The Deeply Flawed Conservative Case for a Carbon Tax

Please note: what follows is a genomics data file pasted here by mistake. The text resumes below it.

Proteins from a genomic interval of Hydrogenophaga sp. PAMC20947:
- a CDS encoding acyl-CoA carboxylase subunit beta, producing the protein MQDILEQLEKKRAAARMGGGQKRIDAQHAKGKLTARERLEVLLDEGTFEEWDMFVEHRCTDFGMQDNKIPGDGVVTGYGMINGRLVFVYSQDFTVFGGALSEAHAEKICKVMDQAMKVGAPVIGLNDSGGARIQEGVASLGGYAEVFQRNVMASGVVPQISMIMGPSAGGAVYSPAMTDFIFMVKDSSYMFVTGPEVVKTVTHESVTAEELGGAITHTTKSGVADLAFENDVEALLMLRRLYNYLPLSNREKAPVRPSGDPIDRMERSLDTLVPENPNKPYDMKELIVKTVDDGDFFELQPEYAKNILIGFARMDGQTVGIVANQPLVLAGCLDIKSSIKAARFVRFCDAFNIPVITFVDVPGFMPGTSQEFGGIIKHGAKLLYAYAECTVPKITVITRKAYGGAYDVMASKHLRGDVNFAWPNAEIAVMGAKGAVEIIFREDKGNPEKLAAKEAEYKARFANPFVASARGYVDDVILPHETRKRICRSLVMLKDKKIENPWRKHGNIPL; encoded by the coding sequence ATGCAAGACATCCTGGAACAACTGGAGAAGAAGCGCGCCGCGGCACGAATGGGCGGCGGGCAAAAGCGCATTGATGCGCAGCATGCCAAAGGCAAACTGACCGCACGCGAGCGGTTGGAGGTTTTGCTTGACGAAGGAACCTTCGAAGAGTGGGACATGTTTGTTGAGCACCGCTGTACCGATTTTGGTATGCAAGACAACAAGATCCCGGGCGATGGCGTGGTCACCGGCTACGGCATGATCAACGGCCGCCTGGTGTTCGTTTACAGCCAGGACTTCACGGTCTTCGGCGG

Executive Summary The Climate Leadership Council (CLC) last month proposed a gradually increasing carbon tax on greenhouse gas emissions, with the revenues to be distributed as “dividends” to all Americans. It proposes also border adjustment rebates and fees for exports and imports to and from foreign markets without equivalent tax policies, and a significant reduction in the existing regulations limiting greenhouse gas emissions, but with an overall reduction in emissions below those incorporated in the current regulatory regime. Virtually all of the CLC assertions in support of its proposal are incorrect or implausible. The CLC provides no evidence that climate risks are “too big” and assumes that the proposed tax would provide “insurance” without examining the future climate effects of its proposal. The argument that an emissions tax is a more efficient method of reducing emissions relative to regulations is not correct. The dividend proposal is naive in that it ignores the coalition problem in Congress and the relative influence of concentrated and unconcentrated pressure groups. The border tax adjustment would be hugely complex given the international supply-chain system, leading to an increase in the attendant bureaucracy even if the regulatory bureaucracy is reduced in size. Contrary to its assertions, the CLC proposal would increase the government allocation of resources and thus the size of government. And the premise that the proposal will strengthen the economy by engendering new investment in unconventional energy is a classic manifestation of the broken-windows fallacy: Because the proposal would increase energy costs with no environmental benefits, the economy in the aggregate would be smaller. The CLC misrepresents the findings of a Treasury Department study; after accounting for employment and wage effects, the bottom 70 percent of the income distribution are unlikely to find themselves better off. The gradually rising tax eventually would yield declining revenue, and there is no easy option for preserving the dividend payments. And the CLC refutes its own claim of policy “predictability” by proposing that after five years a blue-ribbon panel could recommend an increase in the tax rate. The CLC proposal is deeply unserious. Read the PDF. Introduction Poor analysis is pervasive in Beltway policy debates, the latest manifestation of which is yet another “conservative” plea for a tax on “carbon,” that is, emissions of greenhouse gases (GHG), among which carbon dioxide is by far the most important component.1 Carbon and carbon dioxide are not the same thing, as discussed in the Appendix. For now let us address the arguments in favor of such a tax as promoted in early February by the Climate Leadership Council (CLC), a prominent group of self-described “conservative” academics, former policymakers, and think-tank types.2 They propose (1) a “carbon” tax starting at $40 per ton and rising in real terms thereafter, combined with (2) a “dividend” policy returning all the revenues quarterly to “the American people” equally in lump-sum fashion, with (3) a border “carbon adjustment” for exports to and imports from nations not imposing a similar policy, and (4) a significant reduction, but not complete elimi-nation, of the GHG policies implemented by the Obama administration, whether by regulation or by executive order.3 The justifications and details of the proposal can be summarized as follows: